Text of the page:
Experimental band Man Man
About a decade ago, Sandlin Gaither was tending bar during one of his first shifts at The Grey Eagle. A country act performed. Afterward, the musicians hung out with the venue’s staff. “Six months later, they were on stage with Bon Jovi, playing the Texas Stadium,” says Gaither. The band in question was Sugarland. They’d blown up. “I was like, man, I should get a camera so I can document these people,” Gaither says.
He wasn’t a photographer at the time. Gaither had some darkroom experience from a film class in high school. But, as he points out, “I work at the Grey Eagle not because I like beer but because I like music.” So, what started as a personal mission to chronicle the artists passing through that performance space turned into an evolving photography exhibit in the Grey Eagle’s lobby, hallway and bar (between 75 and 80 are on display, the complete collection contains around 175). Not only do those images showcase the progression of a self-taught photographer — Gaither has gone on to shoot for Rolling Stone, Filter and Sony Music Australia — but they also tell the Grey Eagle’s story.
The Civil Wars
“The reason I ended up putting the photos on the wall is not to say, ‘Look what I’ve done,’” says Gaither. “It’s so you see all these great people who’ve played here and what they looked like on the day they were here.” Some of the bands, like Fleet Foxes, went from virtual unknowns to international sensations almost overnight. “Thirty seconds into it, I was like, these dudes are gonna be huge,” says Gaither of what was an opening set in March 2008. “I grabbed them on the way out the door.”
Others had a less happy trajectory. “To me, [all of the photos] are special, but it makes it more sentimental when someone has died,” says Gaither. There’s an especially poignant image of singer-songwriter Vic Chesnutt, who took his own life in late ’09. A few months before Chesnutt died, he played the Grey Eagle. At the suggestion of the venue’s owner, Jeff Whitworth, Gaither climbed onto the roof to photograph the wheelchair-bound musician surrounded by a sea of gold and brown autumn leaves. After Chesnutt’s passing, the photo went viral. It showed up on blogs and magazine websites, at the Grammy Award ceremony and for sale on eBay.
Gaither drew a line at the latter, but he does allow the performers he photographs to use his images for promotion. And the musicians — except for a camera-shy (or maybe just grouchy) Will Oldham, aka Bonnie “Prince” Billy — have been obliging. “Chris Barron from the Spin Doctors was all about taking photos,” says Gaither. “He was very friendly, very cool, and this is somebody who’s sold millions of records.” Gaither describes reggae guitarist Tuff Lion as “very spiritual.” Dr. Dog’s members stood outside wearing blindfolds while Gaither got the lighting just right. “I had 50 people waiting for me at the bar, and I was like, ‘I gotta go do this!’” he remembers.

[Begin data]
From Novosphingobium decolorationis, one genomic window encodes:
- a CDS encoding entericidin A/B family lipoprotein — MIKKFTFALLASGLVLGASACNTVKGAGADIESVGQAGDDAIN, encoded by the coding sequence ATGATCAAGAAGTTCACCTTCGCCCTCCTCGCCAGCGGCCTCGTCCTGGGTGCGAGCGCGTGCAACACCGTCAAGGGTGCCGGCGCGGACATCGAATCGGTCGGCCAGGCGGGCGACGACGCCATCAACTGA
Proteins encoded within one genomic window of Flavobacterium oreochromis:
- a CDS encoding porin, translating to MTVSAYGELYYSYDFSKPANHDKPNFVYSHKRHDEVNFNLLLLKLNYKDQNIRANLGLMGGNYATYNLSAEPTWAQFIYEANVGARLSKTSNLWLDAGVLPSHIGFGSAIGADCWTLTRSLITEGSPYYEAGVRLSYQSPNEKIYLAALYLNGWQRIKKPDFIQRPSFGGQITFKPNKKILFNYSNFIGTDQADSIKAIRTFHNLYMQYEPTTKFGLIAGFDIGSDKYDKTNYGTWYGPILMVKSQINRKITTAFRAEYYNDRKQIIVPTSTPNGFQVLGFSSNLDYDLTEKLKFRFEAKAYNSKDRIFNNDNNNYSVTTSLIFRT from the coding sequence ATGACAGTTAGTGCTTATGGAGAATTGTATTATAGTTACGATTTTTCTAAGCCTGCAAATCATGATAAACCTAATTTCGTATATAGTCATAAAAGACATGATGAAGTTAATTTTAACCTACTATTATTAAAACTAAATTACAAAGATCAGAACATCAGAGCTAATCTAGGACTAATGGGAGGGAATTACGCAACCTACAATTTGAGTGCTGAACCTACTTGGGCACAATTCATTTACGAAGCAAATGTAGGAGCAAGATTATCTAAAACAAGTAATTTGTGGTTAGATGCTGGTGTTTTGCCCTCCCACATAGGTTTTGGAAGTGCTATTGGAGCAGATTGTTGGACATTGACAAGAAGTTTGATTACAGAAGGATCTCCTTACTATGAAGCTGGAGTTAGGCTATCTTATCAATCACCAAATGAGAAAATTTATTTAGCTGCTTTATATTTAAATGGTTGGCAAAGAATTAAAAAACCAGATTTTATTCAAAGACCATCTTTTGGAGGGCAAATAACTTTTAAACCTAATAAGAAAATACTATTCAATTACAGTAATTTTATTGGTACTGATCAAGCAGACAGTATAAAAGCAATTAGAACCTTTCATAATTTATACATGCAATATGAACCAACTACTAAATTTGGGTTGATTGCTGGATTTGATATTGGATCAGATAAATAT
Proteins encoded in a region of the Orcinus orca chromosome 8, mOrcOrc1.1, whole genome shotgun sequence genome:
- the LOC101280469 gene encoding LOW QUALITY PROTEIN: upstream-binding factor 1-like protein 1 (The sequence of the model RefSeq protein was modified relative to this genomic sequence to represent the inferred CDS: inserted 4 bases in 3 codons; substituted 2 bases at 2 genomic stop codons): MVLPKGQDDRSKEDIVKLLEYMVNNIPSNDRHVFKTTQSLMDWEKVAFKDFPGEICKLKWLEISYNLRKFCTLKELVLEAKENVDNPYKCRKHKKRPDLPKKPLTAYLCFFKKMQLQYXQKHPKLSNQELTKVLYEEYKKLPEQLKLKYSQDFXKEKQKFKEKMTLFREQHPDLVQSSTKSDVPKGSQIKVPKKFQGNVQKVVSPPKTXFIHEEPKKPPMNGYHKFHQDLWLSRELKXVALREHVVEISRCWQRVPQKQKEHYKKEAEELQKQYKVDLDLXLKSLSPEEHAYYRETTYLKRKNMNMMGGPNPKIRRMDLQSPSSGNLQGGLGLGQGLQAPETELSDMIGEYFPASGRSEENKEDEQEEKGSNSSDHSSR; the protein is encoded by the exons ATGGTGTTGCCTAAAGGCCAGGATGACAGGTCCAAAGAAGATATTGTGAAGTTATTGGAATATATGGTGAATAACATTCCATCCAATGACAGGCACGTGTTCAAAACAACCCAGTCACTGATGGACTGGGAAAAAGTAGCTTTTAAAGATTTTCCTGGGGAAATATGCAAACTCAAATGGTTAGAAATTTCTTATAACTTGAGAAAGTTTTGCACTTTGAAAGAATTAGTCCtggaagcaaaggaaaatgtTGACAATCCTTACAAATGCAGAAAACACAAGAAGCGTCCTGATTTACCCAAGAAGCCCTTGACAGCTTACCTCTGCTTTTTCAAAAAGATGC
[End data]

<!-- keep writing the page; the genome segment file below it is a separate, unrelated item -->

Justin Townes Earle
The late country artist Charlie Louvin chatted with Gaither about their shared love of photography — Louvin, a Country Music Hall of Famer and ladykiller, used his digital camera to capture the women he met at his shows.
Because he’s behind the bar during concerts, Gaither usually lines up his portraits in the quiet minutes before the music starts. Some are inspired in the moment. Others are concepts first, like that of a rocker being pulled into the women’s restroom. “We don’t see many people at the Grey Eagle with groupies,” says the photographer. “The idea came to me, and then I thought of who I could put in the photo.” Pop-rocker Will Hoge proved a willing participant.
Gaither wanted to take a portrait of Bobby Bare Jr. shooting the bird, but the roots rocker (known for being pretty wild) wouldn’t give the one-finger salute. A couple of days later, outlaw country heir Shooter Jennings made that exact gesture without even being prompted, “as if he had overheard the conversation,” says the photographer.
Do Make Say Think
But even as Gaither closes in on his 10-year anniversary at the music hall and behind the lens, he’s still often star-struck. He says, “The only time that I’m not a little bit intimidated is when [bands] approach me and say, ‘We love all of your photos — will you take our photo?’”
Gaither adds, “You have this person who’s about to play a sold-out show, and you ask them to take a photo, and they’re like, ‘OK, what do you want me to do?’” It’s a kind of turning of the tables, but the photographer says he holds musicians in high regard, and he thinks they sense that. “They let their guard down, and I can get the shot,” he says.
Every night, people ask him if they can buy one of his portraits. The images are not for sale, probably in part because they belong to the venue as much as they belong to Gaither. He calls the listening room a house of memories.
Some of those mental images can’t be captured by the camera. At least not yet. Roots artists David Rawlings and Gillian Welch have played the Grey Eagle a number of times, but the stars never seem to align for Gaither to take their picture. “But the other day Gillian Welch was sound-checking, and no one else was in the room,” he says. “I thought, ‘how lucky am I?’”
All photos by Sandlin Gaither. For more info and to view his work, go to sandlingaither.com.